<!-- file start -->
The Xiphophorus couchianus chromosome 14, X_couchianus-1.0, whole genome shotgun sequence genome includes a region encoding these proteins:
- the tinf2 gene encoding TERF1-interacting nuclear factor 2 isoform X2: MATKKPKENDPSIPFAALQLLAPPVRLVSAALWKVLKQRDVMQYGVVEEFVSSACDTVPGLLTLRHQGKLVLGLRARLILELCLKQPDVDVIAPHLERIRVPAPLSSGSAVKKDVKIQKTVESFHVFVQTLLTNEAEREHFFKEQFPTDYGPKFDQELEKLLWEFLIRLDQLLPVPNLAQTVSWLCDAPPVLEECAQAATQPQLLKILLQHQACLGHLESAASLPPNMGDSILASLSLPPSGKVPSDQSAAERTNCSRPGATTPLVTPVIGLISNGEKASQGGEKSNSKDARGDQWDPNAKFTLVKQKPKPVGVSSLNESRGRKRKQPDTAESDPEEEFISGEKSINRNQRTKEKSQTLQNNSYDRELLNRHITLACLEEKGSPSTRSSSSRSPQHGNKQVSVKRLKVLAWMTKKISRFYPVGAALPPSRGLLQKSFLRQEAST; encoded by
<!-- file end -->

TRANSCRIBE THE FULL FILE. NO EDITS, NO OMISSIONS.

The Xiphophorus couchianus chromosome 14, X_couchianus-1.0, whole genome shotgun sequence genome includes a region encoding these proteins:
- the tinf2 gene encoding TERF1-interacting nuclear factor 2 isoform X2: MATKKPKENDPSIPFAALQLLAPPVRLVSAALWKVLKQRDVMQYGVVEEFVSSACDTVPGLLTLRHQGKLVLGLRARLILELCLKQPDVDVIAPHLERIRVPAPLSSGSAVKKDVKIQKTVESFHVFVQTLLTNEAEREHFFKEQFPTDYGPKFDQELEKLLWEFLIRLDQLLPVPNLAQTVSWLCDAPPVLEECAQAATQPQLLKILLQHQACLGHLESAASLPPNMGDSILASLSLPPSGKVPSDQSAAERTNCSRPGATTPLVTPVIGLISNGEKASQGGEKSNSKDARGDQWDPNAKFTLVKQKPKPVGVSSLNESRGRKRKQPDTAESDPEEEFISGEKSINRNQRTKEKSQTLQNNSYDRELLNRHITLACLEEKGSPSTRSSSSRSPQHGNKQVSVKRLKVLAWMTKKISRFYPVGAALPPSRGLLQKSFLRQEAST; encoded by